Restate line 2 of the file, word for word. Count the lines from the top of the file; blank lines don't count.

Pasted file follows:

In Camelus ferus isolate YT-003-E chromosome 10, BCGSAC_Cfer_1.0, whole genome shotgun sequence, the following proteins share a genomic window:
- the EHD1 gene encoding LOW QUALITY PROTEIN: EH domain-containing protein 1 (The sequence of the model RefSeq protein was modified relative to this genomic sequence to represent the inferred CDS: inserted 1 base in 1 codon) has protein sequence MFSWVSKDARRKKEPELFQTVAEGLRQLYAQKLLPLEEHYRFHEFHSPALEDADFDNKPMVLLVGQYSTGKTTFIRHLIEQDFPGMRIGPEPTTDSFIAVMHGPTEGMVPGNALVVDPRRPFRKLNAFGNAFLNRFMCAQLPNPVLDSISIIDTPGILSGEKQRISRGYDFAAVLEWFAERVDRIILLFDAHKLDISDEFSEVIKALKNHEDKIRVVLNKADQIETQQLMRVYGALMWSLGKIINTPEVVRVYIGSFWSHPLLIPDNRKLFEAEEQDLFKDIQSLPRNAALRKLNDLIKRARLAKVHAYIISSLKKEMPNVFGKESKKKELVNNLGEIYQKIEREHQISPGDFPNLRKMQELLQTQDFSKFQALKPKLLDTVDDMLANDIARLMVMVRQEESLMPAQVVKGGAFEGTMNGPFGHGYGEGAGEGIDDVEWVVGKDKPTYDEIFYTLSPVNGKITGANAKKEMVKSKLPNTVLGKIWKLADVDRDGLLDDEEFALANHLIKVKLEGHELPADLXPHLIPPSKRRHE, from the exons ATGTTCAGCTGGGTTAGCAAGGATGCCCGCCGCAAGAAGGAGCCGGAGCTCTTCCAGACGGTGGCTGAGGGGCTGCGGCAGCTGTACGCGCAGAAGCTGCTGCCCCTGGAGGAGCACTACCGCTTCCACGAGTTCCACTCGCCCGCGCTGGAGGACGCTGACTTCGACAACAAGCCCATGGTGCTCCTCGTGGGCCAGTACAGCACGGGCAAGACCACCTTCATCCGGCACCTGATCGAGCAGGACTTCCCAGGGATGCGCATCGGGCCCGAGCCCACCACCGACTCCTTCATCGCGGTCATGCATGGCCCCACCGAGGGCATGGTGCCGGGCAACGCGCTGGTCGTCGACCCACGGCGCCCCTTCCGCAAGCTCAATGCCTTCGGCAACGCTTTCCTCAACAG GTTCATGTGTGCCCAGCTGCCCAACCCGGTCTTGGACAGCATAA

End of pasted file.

- the EHD1 gene encoding LOW QUALITY PROTEIN: EH domain-containing protein 1 (The sequence of the model RefSeq protein was modified relative to this genomic sequence to represent the inferred CDS: inserted 1 base in 1 codon) has protein sequence MFSWVSKDARRKKEPELFQTVAEGLRQLYAQKLLPLEEHYRFHEFHSPALEDADFDNKPMVLLVGQYSTGKTTFIRHLIEQDFPGMRIGPEPTTDSFIAVMHGPTEGMVPGNALVVDPRRPFRKLNAFGNAFLNRFMCAQLPNPVLDSISIIDTPGILSGEKQRISRGYDFAAVLEWFAERVDRIILLFDAHKLDISDEFSEVIKALKNHEDKIRVVLNKADQIETQQLMRVYGALMWSLGKIINTPEVVRVYIGSFWSHPLLIPDNRKLFEAEEQDLFKDIQSLPRNAALRKLNDLIKRARLAKVHAYIISSLKKEMPNVFGKESKKKELVNNLGEIYQKIEREHQISPGDFPNLRKMQELLQTQDFSKFQALKPKLLDTVDDMLANDIARLMVMVRQEESLMPAQVVKGGAFEGTMNGPFGHGYGEGAGEGIDDVEWVVGKDKPTYDEIFYTLSPVNGKITGANAKKEMVKSKLPNTVLGKIWKLADVDRDGLLDDEEFALANHLIKVKLEGHELPADLXPHLIPPSKRRHE, from the exons ATGTTCAGCTGGGTTAGCAAGGATGCCCGCCGCAAGAAGGAGCCGGAGCTCTTCCAGACGGTGGCTGAGGGGCTGCGGCAGCTGTACGCGCAGAAGCTGCTGCCCCTGGAGGAGCACTACCGCTTCCACGAGTTCCACTCGCCCGCGCTGGAGGACGCTGACTTCGACAACAAGCCCATGGTGCTCCTCGTGGGCCAGTACAGCACGGGCAAGACCACCTTCATCCGGCACCTGATCGAGCAGGACTTCCCAGGGATGCGCATCGGGCCCGAGCCCACCACCGACTCCTTCATCGCGGTCATGCATGGCCCCACCGAGGGCATGGTGCCGGGCAACGCGCTGGTCGTCGACCCACGGCGCCCCTTCCGCAAGCTCAATGCCTTCGGCAACGCTTTCCTCAACAG GTTCATGTGTGCCCAGCTGCCCAACCCGGTCTTGGACAGCATAA